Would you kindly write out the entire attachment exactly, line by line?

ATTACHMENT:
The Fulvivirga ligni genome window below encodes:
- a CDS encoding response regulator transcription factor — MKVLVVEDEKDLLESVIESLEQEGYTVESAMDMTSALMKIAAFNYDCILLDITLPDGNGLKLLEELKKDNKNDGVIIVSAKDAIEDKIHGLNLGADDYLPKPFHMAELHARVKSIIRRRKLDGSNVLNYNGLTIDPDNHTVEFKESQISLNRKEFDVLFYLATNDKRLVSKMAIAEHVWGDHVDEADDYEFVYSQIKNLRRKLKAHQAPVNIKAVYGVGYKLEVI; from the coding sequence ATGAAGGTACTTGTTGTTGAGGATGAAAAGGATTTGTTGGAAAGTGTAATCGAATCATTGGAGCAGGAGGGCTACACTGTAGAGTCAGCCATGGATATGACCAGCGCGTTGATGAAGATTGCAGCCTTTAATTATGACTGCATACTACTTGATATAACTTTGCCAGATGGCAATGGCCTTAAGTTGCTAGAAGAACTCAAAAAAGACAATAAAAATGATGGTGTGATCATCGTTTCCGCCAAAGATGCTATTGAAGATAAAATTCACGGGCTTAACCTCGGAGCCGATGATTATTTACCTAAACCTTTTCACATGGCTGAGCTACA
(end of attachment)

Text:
The Fulvivirga ligni genome window below encodes:
- a CDS encoding response regulator transcription factor — MKVLVVEDEKDLLESVIESLEQEGYTVESAMDMTSALMKIAAFNYDCILLDITLPDGNGLKLLEELKKDNKNDGVIIVSAKDAIEDKIHGLNLGADDYLPKPFHMAELHARVKSIIRRRKLDGSNVLNYNGLTIDPDNHTVEFKESQISLNRKEFDVLFYLATNDKRLVSKMAIAEHVWGDHVDEADDYEFVYSQIKNLRRKLKAHQAPVNIKAVYGVGYKLEVI; from the coding sequence ATGAAGGTACTTGTTGTTGAGGATGAAAAGGATTTGTTGGAAAGTGTAATCGAATCATTGGAGCAGGAGGGCTACACTGTAGAGTCAGCCATGGATATGACCAGCGCGTTGATGAAGATTGCAGCCTTTAATTATGACTGCATACTACTTGATATAACTTTGCCAGATGGCAATGGCCTTAAGTTGCTAGAAGAACTCAAAAAAGACAATAAAAATGATGGTGTGATCATCGTTTCCGCCAAAGATGCTATTGAAGATAAAATTCACGGGCTTAACCTCGGAGCCGATGATTATTTACCTAAACCTTTTCACATGGCTGAGCTACA